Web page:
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A Farming Adventure!

There’s only so much I can describe with words, if I could put you in a little box in my head with popcorn and a TV I don’t think you’d want to leave! I was the fortunate one out of the BTEC students that got to do my work placement overseas in a completely different environment. I worked in the United Kingdom on a dairy farm in a little town called Newent in Gloucestershire. To be honest I was terrified as the days got closer to my start date, I thought I was going to get lost or get abducted, but I quickly learnt English people are very kind when you ask for help.

Well… you better have a minute to spare because I know this article will be a bit long, but I was in the UK on my own with school permission and this was a rare opportunity, so bear with me!

On Sunday 15th April 2018, the last day of the Chengelo UK trip, I had to get from Oxford to Gloucester and all I had to do was take a train but there was no direct train. I almost ended up in Wales but I managed to find my way to the correct platform.

It was about 6:30pm when I eventually got there and it was still light! Usually in Zambia it’s dark by then, so 7:00pm was still afternoon to me there. (This is just to let you know I had to acclimatize to a very foreign and strange country, but indeed a beautiful country, just not as beautiful as Zambia of course.) Anyway moving on… by the way if you need more popcorn, pause for a second and resume.

So after I arrived I was picked up by Mr Ian Cracknell who was to be my boss and we went to church, yes church. I too was confused but it turned out to be an evening service and I had a great time and met a couple of Zambians who were very interested in my presence there.

I too was interested in their presence in a very cold country where the sun goes down later than 8PM, so we spent a few minutes smiling at each other and probably wondering why we were all there in the same place, I strongly believed God took me there to call them home but no, that wasn’t the case! I met up with one of the them a few times on my stay in Newent and we had a small Zambian gathering when we all met up and had lunch together. I met many other interesting people during my two week placement and they were all so kind and welcoming. Almost all of them I met were amazed to hear of where I came from, As I described my country to them they looked like they were lost in awe.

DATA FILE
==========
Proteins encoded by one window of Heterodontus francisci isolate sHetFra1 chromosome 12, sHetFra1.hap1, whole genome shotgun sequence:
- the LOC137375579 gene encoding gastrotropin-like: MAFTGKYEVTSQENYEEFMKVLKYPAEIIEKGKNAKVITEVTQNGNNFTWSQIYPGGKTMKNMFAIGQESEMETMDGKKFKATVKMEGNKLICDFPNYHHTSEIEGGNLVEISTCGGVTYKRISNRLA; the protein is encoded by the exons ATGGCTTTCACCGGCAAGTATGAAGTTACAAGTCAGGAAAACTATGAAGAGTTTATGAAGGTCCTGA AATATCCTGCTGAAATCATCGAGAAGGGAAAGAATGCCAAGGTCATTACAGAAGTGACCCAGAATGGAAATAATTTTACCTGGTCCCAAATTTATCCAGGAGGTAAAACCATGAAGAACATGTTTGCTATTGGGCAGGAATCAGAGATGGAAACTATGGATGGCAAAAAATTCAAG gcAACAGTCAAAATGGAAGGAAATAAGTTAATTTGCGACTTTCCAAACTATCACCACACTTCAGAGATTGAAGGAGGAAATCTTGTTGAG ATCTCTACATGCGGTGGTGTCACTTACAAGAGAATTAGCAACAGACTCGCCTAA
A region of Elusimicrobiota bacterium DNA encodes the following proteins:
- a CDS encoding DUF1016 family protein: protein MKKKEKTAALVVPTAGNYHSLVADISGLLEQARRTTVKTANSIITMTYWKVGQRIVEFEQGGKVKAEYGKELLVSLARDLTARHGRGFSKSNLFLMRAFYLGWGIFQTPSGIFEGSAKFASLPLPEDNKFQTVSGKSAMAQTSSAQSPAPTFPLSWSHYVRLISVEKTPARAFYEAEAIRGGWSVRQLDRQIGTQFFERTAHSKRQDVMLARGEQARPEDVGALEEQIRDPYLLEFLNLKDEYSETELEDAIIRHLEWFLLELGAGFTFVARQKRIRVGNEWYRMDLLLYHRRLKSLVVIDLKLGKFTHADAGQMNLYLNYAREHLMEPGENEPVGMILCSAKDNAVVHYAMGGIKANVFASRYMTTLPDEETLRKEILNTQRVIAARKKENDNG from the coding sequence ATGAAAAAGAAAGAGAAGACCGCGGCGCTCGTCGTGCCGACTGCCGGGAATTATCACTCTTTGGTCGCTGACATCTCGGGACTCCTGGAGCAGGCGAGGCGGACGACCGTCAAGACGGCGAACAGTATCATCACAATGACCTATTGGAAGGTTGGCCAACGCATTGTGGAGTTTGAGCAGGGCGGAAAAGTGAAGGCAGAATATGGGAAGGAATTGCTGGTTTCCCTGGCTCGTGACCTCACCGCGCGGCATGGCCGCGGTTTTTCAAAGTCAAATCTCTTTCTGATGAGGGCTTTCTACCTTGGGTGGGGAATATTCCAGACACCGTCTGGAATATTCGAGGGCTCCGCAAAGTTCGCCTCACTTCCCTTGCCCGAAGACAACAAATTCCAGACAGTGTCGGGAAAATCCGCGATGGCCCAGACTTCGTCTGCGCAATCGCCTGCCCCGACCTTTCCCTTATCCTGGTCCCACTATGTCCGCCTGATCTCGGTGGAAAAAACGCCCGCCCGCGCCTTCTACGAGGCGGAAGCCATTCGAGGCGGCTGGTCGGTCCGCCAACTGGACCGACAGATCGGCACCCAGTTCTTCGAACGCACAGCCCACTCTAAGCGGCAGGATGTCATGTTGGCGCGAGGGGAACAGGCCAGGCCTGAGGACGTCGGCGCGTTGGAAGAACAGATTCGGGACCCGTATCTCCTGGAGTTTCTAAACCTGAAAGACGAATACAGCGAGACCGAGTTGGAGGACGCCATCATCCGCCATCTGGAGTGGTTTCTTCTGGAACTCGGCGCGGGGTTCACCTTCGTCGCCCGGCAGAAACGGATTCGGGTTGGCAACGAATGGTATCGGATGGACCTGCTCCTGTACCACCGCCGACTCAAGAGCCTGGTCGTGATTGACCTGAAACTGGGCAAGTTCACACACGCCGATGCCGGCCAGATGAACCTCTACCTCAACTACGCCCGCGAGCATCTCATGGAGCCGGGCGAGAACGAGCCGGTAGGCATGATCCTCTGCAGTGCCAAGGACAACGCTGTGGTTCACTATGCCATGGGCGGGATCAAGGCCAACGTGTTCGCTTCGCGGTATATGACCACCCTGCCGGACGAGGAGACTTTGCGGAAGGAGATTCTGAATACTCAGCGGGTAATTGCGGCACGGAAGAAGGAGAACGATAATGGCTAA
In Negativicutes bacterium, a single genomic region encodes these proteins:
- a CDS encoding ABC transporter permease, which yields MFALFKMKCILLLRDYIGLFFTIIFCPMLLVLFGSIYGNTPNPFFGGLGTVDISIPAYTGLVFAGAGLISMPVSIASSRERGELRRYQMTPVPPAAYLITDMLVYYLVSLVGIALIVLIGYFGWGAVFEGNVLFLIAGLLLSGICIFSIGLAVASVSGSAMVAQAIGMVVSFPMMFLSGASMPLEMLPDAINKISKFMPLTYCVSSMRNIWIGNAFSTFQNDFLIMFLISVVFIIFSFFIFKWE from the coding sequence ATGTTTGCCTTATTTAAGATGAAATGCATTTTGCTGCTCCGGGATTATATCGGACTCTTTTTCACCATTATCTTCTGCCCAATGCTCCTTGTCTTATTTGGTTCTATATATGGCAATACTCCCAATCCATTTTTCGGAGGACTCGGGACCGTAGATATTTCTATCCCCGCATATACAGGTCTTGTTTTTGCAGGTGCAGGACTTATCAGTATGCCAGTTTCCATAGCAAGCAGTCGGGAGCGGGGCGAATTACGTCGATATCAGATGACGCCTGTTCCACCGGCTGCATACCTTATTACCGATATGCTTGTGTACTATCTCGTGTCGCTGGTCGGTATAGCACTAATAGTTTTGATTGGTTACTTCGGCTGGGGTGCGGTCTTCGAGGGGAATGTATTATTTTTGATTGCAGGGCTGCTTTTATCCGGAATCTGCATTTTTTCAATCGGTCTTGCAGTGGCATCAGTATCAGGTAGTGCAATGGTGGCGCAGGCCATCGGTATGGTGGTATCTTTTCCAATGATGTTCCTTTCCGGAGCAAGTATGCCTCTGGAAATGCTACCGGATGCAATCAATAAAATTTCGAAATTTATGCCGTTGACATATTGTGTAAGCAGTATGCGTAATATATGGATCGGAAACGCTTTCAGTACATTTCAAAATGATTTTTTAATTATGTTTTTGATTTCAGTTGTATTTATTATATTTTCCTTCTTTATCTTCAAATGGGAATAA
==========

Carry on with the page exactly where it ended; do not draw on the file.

Don’t worry, this is the last bit of the article. During the two weeks I learnt how to milk cows using an automated milking machine in a herringbone parlour. I woke up at 4:00am on certain days to start milking and finished at 7:00pm on some days, so it was quite tough! Not the work so much, it was the waking up that was the hardest task! I was in charge of feeding the calves, observing and nurturing them and I also helped with lots of other small tasks around the farm. The most fun was driving the little tractor scraping muck to the slurry pit.

Apart from work I also took advantage of the different farms and features in the area. I visited Hartpury College and took a tour around; I visited a rotary parlour that milks 1000 cows; I also visited a farm that uses robotic milking machines where humans are not needed (apart from inputting data into a computer) and I took a walk up the highest hill in the area, Mayhill as it is known. I fell in love with the people and the place I was in. The family I stayed with, Ian and Julia Cracknell and one of their daughters Naomi were great hosts and amazing people to stay with; it was a blessing to meet them and stay with them.If I could go return I would definitely take the opportunity to because it was a fantastic experience and very educational. I believe I have benefited immensely from this experience and anyone else would too! I thank everyone that made it possible and hope more opportunities like this become available for other students.

Andrew James Ross


  1. Mr Nauta

    Great story, Andrew! So good to read your adventures!

  2. Lesta

    Proud of you

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